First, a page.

Questioning Relativity 10: Equivalence Principle 2

· physics, theory of relativity
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What is the mass of Stephen Hawking? What difference does it make?

Einstein explained The Equivalence Principle of his general theory of relativity as follows:

A little reflection will show that the law of the equality of the inertial and gravitational mass is equivalent to the assertion that the acceleration imparted to a body by a gravitational field is independent of the nature of the body. For Newton’s equation of motion in a gravitational field, written out in full, it is:

  • (Inertial mass) x (Acceleration) = (Intensity of the gravitational field)  x (Gravitational mass).

It is only when there is numerical equality between the inertial and gravitational mass that the acceleration is independent of the nature of the body.

Let us analyze this statement and see if it makes sense. Let us ask if there are two different forms of mass, inertial mass and gravitational mass, and if so why they are equal?

Let us then start with Galileo’s Free Fall Principle stating that all bodies accelerate equally fast in a gravitational field of strength \nabla\varphi, where \varphi is a gravitational potential:

  • \frac{du}{dt} = - \nabla\varphi,

where u is velocity and \frac{du}{dt} acceleration. In this setting of free fall there is no reason to introduce something called gravitational mass m, since it would only enter as a multiplicative factor:

  • m\frac{du}{dt} = - m\nabla\varphi \equiv F ,

where we would view F as the gravitational force acting on the body. Since all bodies fall in the same way irrespective of size and composition, there would be no reason to make a distinction measured as gravitational mass. We note that Galileo’s Principle connects motion (\frac{du}{dt} to gravitational potential gradient \nabla\varphi with a balance of kinetic (motion) energy and gravitational energy: what is lost in kinetic energy is gained in gravitational energy and vice versa.

However, if we expand the scope and include motion subject to general not necessarily gravitational forces, we find reason to measure the magnitude or modulus of force by comparison with gravitational force using e.g. a spring scale:

Once we are able to measure force magnitude, we can define  the inertial mass M of a body moving with velocity u under a force F by the relation

  • M = F/\frac{du}{dt}.

But by Galileo’s Principle we also have F = m\frac{du}{dt} and thus M = m, that is, inertial mass is equal to gravitational mass. Galileo’s law guarantee’s that the definition of M does not depend on the magnitude of F: doubling F must give rise to a doubling of \frac{du}{dt}, because a doubling of \nabla\varphi has the same effect, and F is compared to \nabla\varphi.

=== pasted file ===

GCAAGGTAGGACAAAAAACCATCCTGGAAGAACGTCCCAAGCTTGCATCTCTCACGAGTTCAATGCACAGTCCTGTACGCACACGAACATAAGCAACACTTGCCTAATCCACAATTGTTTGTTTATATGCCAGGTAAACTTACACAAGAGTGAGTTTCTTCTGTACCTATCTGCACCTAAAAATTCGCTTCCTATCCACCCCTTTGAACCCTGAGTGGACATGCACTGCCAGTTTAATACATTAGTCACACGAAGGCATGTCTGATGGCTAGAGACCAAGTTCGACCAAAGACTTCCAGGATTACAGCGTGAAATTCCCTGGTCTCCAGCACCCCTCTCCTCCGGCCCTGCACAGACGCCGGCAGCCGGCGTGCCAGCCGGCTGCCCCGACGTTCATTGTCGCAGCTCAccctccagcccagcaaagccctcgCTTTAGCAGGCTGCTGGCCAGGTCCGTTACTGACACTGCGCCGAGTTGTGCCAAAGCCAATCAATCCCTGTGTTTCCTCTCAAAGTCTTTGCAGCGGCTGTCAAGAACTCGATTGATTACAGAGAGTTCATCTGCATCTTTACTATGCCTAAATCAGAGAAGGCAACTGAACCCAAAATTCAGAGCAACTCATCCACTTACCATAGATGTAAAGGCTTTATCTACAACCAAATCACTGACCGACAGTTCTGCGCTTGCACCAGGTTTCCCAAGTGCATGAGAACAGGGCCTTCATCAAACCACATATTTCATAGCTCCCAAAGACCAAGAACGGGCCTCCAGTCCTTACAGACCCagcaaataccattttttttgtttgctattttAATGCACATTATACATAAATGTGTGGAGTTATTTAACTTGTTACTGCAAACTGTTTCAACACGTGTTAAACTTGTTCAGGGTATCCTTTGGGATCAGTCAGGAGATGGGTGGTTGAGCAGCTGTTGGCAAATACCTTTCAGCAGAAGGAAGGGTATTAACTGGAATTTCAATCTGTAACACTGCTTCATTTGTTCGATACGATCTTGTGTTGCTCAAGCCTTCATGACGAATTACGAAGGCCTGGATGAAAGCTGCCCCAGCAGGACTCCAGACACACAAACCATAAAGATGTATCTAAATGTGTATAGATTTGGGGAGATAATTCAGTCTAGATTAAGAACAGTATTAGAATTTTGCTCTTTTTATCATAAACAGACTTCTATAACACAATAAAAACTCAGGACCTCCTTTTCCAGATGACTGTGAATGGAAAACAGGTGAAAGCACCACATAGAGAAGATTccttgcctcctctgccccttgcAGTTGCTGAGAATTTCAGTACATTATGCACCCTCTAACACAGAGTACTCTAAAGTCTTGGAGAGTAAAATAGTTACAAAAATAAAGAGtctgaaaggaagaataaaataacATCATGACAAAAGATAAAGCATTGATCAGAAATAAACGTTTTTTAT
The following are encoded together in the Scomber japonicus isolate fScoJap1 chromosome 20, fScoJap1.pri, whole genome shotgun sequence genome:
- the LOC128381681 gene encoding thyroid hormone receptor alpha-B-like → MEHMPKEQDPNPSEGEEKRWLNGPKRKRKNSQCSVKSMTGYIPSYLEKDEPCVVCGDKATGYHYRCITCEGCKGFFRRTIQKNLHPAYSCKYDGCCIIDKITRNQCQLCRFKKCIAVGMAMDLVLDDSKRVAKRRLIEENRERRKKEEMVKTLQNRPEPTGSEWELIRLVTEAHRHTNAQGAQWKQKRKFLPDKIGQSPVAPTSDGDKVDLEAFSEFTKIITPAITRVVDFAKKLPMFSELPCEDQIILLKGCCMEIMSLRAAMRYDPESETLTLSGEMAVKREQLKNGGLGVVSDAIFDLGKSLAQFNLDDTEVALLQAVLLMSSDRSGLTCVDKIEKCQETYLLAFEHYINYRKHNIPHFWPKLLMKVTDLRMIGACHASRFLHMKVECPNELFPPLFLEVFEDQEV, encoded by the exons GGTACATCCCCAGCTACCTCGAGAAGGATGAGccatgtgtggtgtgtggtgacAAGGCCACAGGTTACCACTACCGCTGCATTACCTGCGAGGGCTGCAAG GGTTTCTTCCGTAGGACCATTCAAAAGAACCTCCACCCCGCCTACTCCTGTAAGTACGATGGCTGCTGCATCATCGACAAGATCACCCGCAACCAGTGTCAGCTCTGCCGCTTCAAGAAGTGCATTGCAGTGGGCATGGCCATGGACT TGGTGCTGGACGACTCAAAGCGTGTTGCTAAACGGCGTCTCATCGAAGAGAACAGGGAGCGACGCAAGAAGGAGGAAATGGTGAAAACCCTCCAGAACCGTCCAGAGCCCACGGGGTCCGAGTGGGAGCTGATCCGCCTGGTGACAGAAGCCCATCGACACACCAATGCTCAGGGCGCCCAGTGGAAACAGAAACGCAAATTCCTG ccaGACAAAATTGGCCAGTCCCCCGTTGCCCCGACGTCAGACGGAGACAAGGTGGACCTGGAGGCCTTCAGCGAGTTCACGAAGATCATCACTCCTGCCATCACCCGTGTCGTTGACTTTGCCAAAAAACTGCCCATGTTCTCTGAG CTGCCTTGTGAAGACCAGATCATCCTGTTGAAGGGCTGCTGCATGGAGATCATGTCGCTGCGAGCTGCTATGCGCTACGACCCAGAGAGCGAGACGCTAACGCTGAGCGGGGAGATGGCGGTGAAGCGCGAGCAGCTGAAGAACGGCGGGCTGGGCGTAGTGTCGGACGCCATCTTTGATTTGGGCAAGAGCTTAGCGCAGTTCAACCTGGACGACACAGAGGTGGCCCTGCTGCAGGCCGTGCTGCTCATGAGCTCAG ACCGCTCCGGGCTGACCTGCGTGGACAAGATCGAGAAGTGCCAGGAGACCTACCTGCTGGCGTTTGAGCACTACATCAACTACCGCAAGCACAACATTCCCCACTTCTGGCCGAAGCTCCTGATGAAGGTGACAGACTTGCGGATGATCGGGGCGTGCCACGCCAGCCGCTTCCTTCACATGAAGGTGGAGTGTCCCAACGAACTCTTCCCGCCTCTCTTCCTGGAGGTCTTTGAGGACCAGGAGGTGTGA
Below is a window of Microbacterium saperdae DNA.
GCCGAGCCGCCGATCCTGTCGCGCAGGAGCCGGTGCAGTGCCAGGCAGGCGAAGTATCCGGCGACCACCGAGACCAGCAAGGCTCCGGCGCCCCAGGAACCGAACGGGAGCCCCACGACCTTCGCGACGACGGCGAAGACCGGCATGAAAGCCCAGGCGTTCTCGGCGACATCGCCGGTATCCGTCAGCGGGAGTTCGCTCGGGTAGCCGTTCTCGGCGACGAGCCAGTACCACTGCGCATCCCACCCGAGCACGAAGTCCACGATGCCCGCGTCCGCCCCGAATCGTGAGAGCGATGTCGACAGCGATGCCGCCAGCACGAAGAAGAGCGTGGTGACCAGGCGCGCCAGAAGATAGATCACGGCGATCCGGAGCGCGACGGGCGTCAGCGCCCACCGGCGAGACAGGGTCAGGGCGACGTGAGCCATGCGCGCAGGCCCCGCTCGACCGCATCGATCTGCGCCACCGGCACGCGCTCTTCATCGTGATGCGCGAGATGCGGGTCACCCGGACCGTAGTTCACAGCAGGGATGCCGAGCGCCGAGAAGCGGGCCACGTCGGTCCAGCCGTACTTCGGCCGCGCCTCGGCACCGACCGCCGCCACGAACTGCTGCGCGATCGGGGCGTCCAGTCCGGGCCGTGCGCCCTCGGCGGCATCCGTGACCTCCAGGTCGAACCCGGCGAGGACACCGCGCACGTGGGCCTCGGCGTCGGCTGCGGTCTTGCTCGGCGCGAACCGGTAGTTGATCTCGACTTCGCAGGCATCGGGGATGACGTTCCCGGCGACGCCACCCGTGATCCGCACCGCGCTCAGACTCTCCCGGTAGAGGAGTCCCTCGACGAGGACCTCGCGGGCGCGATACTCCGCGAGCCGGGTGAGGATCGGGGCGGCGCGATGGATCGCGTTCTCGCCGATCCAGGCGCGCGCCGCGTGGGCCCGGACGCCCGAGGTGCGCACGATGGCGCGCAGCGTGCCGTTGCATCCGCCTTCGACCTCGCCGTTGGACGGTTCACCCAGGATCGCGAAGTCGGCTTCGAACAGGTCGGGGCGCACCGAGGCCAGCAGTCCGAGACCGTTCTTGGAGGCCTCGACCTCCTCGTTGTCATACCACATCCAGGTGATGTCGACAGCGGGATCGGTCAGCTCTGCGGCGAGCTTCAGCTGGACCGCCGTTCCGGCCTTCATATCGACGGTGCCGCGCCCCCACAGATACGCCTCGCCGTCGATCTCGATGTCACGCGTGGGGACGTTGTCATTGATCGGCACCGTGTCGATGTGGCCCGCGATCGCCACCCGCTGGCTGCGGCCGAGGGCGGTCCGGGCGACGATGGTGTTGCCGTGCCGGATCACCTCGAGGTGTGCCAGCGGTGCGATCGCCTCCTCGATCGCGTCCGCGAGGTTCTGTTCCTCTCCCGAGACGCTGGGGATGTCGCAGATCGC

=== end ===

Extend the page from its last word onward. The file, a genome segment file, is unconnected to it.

We conclude that there is only one mass, because by definition inertial mass = gravitational mass. Further, Newton’s 2nd Law is valid just because we have agreed to define  inertial mass = gravitational mass.

The essential physics is introduced by Galileo’s Principle of Free Fall, which makes it possible to scale force by a spring scale, and then define inertial mass (or simply mass) as force divided by acceleration.

We see here a clear distinction between definition (inertial mass equal to gravitational mass), which is a tautology empty of physics which cannot be false, and Galileo’s Principle of Free Fall which is a statement about physics, which may be true or false.

Einstein did not tell whether his law of equality of inertial and gravitational mass is a definition or physical fact, which distorts his science into pseudo-science.

2 Comments

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  1. SuperNova

    That’s not the way you define gravitational mass. Gravitational mass appears as a proportionality constant in Newtons law of gravity.

    Why didn’t you introduce that law in this discussion?

    A priori there is no assumption that this proportionality constant has anything to do with the proportionality constant in Newtons 2nd law.

    Do you disagree?

  2. SuperNova

    I must say your reasoning here is on the naive side. Had you been more knowledgeable you would know that there are actually three types of different masses in classical mechanics.

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